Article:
Hall of Famer Sam Rice Spent Final Year of Career in Cleveland

After Walter Johnson, there’s probably nobody more closely associated with the original Washington Nationals than Sam Rice.

But Rice, a Hall of Famer that was part of three pennant-winning Senators teams, including the 1924 World Champions, ended his career with the Indians – largely due to the intercession of the Big Train himself.

Rice had come late to the game, sidetracked by unspeakable tragedy. In 1912, while he was trying to latch on as a pitcher with a minor-league team in nearby Galesburg, a tornado struck his family home in Morocco, Indiana, killing his wife, children, mother, and two sisters. Rice returned to Morocco in time for all the funerals, and his father died shortly thereafter as well.

Rice was adrift, and wandered unmoored through the rest of the year. After a stint in the Navy, he returned to minor league baseball and ended up with the Senators, where he became an outfielder. By 1917, he was an everyday player.

By the end of his career, Rice’s teammate Johnson had become his manager. When Johnson was fired as Washington manager after the 1932 season, there was talk Rice would succeed him. But the job went to Joe Cronin, and Goose Goslin supplanted Rice in the outfield. He ended his time in the nation’s capital as a part-time player and pinch-hitter.

In January of 1934, Rice, then nearly 44, was released by the Nationals in a move that came as a surprise even to him. “I still have a little baseball left in me, I’m sure,” he said, “And I ought to be able to make a deal for myself.”

Rice was the Indians’ opening day right fielder, and he wouldn’t be asked to cover a lot of ground. The team, which had moved to Cleveland Stadium two years earlier, was returning to League Park, which it owned, rather than pay to play at the cavernous downtown stadium. Although left and center fields had a lot of ground to cover, right field was comparatively intimate, 290 down the first-base line.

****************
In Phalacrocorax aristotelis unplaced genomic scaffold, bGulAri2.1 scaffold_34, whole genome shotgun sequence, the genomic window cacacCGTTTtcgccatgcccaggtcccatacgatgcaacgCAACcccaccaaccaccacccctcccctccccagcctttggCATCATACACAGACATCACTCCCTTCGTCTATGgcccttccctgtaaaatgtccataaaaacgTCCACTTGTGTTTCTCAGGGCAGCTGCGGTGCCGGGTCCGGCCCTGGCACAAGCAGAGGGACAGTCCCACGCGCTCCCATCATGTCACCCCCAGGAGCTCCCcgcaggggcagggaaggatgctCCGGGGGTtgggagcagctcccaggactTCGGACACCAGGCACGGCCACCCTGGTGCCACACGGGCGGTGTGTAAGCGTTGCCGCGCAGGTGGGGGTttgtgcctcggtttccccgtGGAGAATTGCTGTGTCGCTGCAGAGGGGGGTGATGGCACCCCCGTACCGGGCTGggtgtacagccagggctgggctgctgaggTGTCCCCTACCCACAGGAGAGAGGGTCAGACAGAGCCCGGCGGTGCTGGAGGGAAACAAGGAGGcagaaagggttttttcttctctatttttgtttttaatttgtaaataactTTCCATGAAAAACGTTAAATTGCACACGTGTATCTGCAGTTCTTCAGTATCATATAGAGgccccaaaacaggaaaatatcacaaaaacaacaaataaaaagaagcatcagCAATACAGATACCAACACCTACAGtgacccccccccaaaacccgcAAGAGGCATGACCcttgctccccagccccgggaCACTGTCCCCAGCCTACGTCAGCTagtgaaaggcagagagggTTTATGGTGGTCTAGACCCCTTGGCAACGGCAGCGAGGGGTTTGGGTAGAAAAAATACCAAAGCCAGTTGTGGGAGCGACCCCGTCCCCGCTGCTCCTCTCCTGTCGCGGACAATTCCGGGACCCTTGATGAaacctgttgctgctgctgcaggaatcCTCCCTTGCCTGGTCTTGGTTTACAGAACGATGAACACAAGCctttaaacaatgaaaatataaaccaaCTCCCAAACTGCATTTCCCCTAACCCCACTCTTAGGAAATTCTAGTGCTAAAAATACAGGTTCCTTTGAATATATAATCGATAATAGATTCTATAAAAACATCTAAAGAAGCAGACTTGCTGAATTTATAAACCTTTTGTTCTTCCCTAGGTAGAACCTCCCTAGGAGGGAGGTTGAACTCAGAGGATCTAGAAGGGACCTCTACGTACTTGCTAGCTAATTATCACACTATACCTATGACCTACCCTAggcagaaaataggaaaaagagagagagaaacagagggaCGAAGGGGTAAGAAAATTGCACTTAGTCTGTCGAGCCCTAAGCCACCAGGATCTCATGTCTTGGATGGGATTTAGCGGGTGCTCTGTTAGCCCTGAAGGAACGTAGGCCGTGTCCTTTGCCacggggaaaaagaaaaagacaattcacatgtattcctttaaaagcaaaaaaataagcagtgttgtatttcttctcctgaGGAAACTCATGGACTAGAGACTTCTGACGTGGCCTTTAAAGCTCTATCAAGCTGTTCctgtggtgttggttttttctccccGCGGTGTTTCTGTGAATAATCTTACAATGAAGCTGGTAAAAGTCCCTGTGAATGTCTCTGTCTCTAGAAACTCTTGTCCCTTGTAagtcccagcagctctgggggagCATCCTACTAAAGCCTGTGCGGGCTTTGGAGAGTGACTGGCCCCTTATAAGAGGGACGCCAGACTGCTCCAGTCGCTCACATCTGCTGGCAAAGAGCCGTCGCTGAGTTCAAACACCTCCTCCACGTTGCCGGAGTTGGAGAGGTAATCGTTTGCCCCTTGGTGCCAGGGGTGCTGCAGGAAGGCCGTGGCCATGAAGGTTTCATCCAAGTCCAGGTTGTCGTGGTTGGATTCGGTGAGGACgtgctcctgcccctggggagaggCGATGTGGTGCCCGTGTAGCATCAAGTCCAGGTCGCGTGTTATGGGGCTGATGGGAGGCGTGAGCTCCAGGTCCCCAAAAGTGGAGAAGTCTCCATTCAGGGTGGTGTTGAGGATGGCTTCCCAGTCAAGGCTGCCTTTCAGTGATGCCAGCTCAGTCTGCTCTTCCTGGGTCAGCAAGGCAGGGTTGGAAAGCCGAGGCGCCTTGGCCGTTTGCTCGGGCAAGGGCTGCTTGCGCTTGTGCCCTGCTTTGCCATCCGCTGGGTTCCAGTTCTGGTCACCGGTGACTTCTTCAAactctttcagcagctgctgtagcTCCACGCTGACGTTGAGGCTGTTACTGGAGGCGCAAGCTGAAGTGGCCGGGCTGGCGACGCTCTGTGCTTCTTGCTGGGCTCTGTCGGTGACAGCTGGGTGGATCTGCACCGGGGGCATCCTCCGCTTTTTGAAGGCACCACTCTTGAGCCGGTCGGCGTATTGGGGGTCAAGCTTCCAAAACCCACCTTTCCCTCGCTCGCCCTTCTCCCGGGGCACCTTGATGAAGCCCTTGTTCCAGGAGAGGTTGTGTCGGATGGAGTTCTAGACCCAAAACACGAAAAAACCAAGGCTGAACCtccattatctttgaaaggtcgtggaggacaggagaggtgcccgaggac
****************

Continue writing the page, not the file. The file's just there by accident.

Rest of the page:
Again, he served a limited role, although greater than the one he had the year before in Washington. He played in 97 games, 78 of them in the outfield, and posted a batting average of .293 – the lowest he’d ever had in a major league season. Rice made his last major league appearance on September 18, going 3-for-5 with two runs batted in as the Indians beat the Nats in the second game of a doubleheader at League Park.

In January 1935, the Indians released Rice and he sought a job managing a minor league team in Albany, but was unable to get it. He retired to Maryland, where he operated a chicken farm (Johnson only lasted a little longer in Cleveland. He didn’t even last the 1935 season before he, too, ended up in retirement in Maryland agriculture). Rice ended his career with 2,987 hits – and had no idea he was that close to 3,000. A couple years later, he recalled that Nationals owner Clark Griffith offered to sign him back up for those last hits, but he’d declined.

In 1963, the Veterans Committee voted Rice into the Baseball Hall of Fame – along with another former Indian, Elmer Flick. Rice had been lobbied for by no less of an authority than Ty Cobb, and made the trip to Cooperstown for his induction, and returned regularly. His last trip was in 1974, ailing with cancer, to see Mickey Mantle and Whitey Ford get inducted. He died two months later.

But he had one more trick up his sleeve. Rice’s most famous moment in Washington came in the 1925 World Series, when he went tumbling into temporary bleachers to catch a ball hit by Pittsburgh’s Earl Smith. Rice came up with the ball, and despite protestations by the Pirates – and a pair of fans who after the game told Commissioner Kenesaw Landis that they saw Rice drop the ball in the stands – Smith was ruled out.

In 1965, in one of his trips to Cooperstown, he wrote a letter offering his account – with the stipulation that it not be opened until after his death. The account ended with Sam saying, “At no time did I lose possession of the ball.” Although it did note that after making the out, he’d thrown the ball toward the pitcher’s mound, surrendering it to history. “How I have wished many times that I had kept it.”

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